Revised and Expanded Blue Book Coming This Month

Thanks very much to those of you who already took advantage of the publisher's generous discount offer on pre-orders of The Blue Book. The discount code glitches experienced by some people in the first week of the offer have been worked out. Your pre-orders should now process smoothly.

If you live in the United States or Canada, order the new edition of The Blue Book through Wiley.com and get 30 percent off and FREE shipping. Simply go to bit.ly/1996hkA and use discount code E9X4AYY.

For those of you who live outside the U.S. and Canada, although the publisher is not able to offer free shipping, you will get 35 percent off to help offset your shipping costs. Simply go to bit.ly/1996hkA and use discount code E9X4A.

This offer is good through the publication date of February 10.

With our best wishes for good grammar,
The team at GrammarBook.com

Free BONUS Quiz For You!

[[firstname]], because you are a subscriber to the newsletter, you get access to one of the Subscription Members-Only Quizzes. Click here to take a Subject and Verb Agreement and get your scores and explanations instantly!

Hundreds of Additional Quizzes at Your Fingertips

Hundreds of Quizzes

“So convenient...hundreds of quizzes in one click.”

[[firstname]], Subscribe to receive hundreds of English usage quizzes not found anywhere else!

  • Take the quizzes online or download and copy them.
  • Get scored instantly.
  • Find explanations for every quiz answer.
  • Reproduce the quizzes to your heart's content.
  • EASY to use.
  • No software to download.
  • No setup time.
  • A real person to help you if you have any questions!

“Fun to test my skills!” “The explanations really help...thanks!”

Your choice: Subscribe at the $29.95 or $99.95 level ($30 off - regularly $129.95).

“I download the quizzes for my students who don't have computer access.”

Subscribe today to receive hundreds of English usage quizzes not found anywhere else!

“Makes learning English FUN!”


Don't need all the quizzes at once?
You can now purchase the same quizzes individually for ONLY 99¢ each. Purchase yours here.

The Blue Book of Grammar and Punctuation

Get Yours Today!

Get Amazon’s No. 1 Best-seller in Four Categories!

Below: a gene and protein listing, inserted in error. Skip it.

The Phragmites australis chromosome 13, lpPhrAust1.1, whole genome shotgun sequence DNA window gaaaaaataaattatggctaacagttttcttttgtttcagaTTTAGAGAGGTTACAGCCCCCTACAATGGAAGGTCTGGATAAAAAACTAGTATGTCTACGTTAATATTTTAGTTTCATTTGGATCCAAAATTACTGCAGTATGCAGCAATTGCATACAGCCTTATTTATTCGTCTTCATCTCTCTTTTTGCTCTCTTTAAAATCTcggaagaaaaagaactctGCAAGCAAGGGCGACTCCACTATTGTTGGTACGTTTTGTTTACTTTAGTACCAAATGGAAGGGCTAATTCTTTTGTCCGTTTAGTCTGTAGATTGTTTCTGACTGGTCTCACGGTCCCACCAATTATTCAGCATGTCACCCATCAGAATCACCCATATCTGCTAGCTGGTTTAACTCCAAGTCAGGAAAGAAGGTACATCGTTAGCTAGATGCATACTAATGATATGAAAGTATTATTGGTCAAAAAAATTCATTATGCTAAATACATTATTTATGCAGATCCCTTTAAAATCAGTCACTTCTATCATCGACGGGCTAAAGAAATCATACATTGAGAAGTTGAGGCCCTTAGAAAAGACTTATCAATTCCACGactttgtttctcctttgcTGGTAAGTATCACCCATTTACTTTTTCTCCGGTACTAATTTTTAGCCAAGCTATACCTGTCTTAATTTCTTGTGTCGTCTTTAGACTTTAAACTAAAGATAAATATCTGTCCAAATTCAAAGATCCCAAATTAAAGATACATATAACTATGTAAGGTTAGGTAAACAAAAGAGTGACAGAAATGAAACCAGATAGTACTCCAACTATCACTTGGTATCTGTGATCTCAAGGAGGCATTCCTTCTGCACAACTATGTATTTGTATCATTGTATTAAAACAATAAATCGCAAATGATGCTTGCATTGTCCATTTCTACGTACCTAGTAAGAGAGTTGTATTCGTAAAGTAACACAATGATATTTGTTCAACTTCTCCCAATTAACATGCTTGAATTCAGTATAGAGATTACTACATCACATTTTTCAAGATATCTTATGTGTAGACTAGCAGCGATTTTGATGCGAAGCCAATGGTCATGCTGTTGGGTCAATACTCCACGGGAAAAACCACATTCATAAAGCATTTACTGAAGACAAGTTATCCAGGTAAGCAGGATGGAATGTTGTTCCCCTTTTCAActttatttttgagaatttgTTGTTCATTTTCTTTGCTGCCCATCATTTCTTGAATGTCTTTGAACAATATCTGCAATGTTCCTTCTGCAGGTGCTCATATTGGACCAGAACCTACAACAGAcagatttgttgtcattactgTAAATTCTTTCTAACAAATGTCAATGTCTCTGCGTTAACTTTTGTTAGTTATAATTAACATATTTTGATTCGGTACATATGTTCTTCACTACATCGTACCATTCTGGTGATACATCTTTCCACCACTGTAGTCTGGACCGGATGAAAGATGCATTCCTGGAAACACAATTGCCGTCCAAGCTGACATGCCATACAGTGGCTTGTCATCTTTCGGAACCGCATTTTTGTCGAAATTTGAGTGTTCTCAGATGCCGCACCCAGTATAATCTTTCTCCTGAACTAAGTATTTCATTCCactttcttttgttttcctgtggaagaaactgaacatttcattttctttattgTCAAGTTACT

No. 1 in Grammar
No. 1 in Reading
No. 1 in Lesson Planning
No. 1 in Vocabulary

The Blue Book of Grammar
and Punctuation
by Jane Straus, Lester Kaufman, and Tom Stern

The Authority on English Grammar!

Eleventh Edition Available February 10

Have You Ordered Your Copy Yet?

An indispensable tool for busy professionals, teachers, students, homeschool families, editors, writers, and proofreaders.

Available in print AND as an e-Book! Over 2,000 copies are purchased every month!

Order Your Copy Today!

  • Hundreds of Grammar, Punctuation, Capitalization, and Usage Rules 
  • Real-World Examples
  • Spelling / Vocabulary / Confusing Words
  • Quizzes with Answers

Discounts available for schools, bookstores, and multiple copies. Order Today!

Every year, English teachers from across the country can submit their collections of actual similes and metaphors found in high school essays. These excerpts are published each year to the amusement of teachers across the country. Here is a selection of one year's winners:

From the attic came an unearthly howl. The whole scene had an eerie, surreal quality, like when you're on vacation in another city and Jeopardy comes on at 7:00 p.m. instead of 7:30.

Her hair glistened in the rain like a nose hair after a sneeze.

The hailstones leaped from the pavement, just like maggots when you fry them in hot grease.

68 One-Minute English Usage Videos

English In A Snap: 68 One-Minute English Usage Videos FREE 

Learn all about who and whom, affect and effect, subjects and verbs, adjectives and adverbs, commas, semicolons, quotation marks, and much more by just sitting back and enjoying these easy-to-follow lessons. Tell your colleagues (and boss), children, teachers, and friends. Click here to watch.

Forward this E-Newsletter to your friends and colleagues.


If you received this FREE weekly E-Newsletter from a friend, click here to have it sent to you each week.

Look for more Hot Tips from GrammarBook.com next week.

Miss a recent newsletter? Click here to view past editions.

Subscriber Log In Subscriber Benefits